Fed reconfirms its authority over Alabama gaming tribe, OKs bingo offerings
In a letter last month, Eric Shepard, the National Indian Gaming Commission's acting general counsel, issued a pointed rebuke to claims made by Alabama Attorney General Luther Strange that his office has legal authority over the tribe's gaming operations, according to a press release provided by the tribe.
In his letter, Shepard clearly states "federal, not state, law applies to gaming within the Poarch Band's Indian lands and the NIGC, not the state, has jurisdiction over that gaming."
Poarch Creek's Attorney General Venus McGhee Prince responded to Shepard's letter saying, “We have always been careful to follow the laws governing Indian gaming. No one is more concerned about conducting our business the right way than we are, and we are hopeful that this will end any further discussion on the issue.”
In his letter, Shepard noted that this was the second time in two years that NIGC has written Alabama elected officials in an effort to clarify regulatory authority. A similar letter was sent in March of 2011. “Though I believe that letter thoroughly articulated the NIGC’s authority over Indian gaming on Indian lands, the recent action taken by your office against the Poarch Band of Creek Indians, as well as subsequent statements in press releases and newspaper editorials, gives me cause to reiterate that federal, not state law, applies,” wrote Shepard.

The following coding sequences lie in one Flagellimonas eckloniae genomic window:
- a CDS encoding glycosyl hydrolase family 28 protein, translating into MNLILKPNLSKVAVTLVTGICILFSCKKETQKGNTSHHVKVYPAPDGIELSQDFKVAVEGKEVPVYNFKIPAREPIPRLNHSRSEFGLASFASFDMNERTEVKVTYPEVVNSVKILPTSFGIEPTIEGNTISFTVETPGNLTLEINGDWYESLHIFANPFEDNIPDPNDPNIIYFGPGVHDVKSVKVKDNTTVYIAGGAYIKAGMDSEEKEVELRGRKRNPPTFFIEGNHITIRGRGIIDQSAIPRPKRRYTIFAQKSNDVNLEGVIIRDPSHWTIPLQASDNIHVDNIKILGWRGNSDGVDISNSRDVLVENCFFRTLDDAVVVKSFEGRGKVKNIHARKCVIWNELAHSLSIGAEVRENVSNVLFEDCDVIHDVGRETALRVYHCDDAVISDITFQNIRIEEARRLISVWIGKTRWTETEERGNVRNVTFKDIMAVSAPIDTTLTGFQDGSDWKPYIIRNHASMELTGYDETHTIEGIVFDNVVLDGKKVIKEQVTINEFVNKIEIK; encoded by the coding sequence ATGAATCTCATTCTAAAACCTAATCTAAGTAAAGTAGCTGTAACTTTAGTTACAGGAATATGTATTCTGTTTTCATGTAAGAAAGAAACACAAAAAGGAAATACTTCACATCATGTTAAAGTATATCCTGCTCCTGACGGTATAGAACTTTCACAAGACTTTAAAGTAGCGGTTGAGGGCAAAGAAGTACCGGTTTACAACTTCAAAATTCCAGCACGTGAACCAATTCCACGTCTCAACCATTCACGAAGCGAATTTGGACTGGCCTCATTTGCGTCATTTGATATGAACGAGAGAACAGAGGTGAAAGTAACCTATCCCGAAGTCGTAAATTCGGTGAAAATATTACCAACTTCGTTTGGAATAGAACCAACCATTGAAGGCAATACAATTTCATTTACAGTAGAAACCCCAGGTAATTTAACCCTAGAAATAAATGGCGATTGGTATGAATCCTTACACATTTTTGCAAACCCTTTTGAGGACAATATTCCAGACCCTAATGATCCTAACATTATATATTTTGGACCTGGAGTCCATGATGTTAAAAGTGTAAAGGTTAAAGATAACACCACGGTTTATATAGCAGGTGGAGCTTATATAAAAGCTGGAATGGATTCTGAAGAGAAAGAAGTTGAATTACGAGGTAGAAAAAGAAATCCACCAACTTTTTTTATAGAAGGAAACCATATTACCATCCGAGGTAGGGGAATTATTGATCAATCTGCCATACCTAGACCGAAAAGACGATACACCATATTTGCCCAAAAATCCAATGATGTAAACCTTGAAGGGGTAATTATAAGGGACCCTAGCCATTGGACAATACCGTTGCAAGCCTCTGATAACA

The National Indian Gaming Commission was established as part of the Indian Gaming Regulatory Act, which Congress passed in 1988 and then-President Ronald Reagan signed into law. The NIGC serves as a federal regulatory authority for gaming on Indian lands.
General Counsel Shepard included copies of specific IGRA statues in his letter to Strange and closed by stating unequivocally that “The Poarch Band is a federally recognized Indian tribe ... the Poarch Band may operate bingo, as defined by IGRA, on its Indian lands...”
The Poarch Band of Creek Indians is the only federally recognized Indian tribe in the state of Alabama, operating as a sovereign nation with its own system of government and bylaws. Poarch Creek Indian Gaming manages three gaming facilities in Alabama, including: Wind Creek Casino & Hotel in Atmore; Creek Casino in Wetumpka; and, Creek Casino in Montgomery. The Poarch Band of Creek Indians is an active partner in the state of Alabama, contributing to economic, educational, social and cultural projects benefiting both tribal members and residents of these local communities and neighboring towns.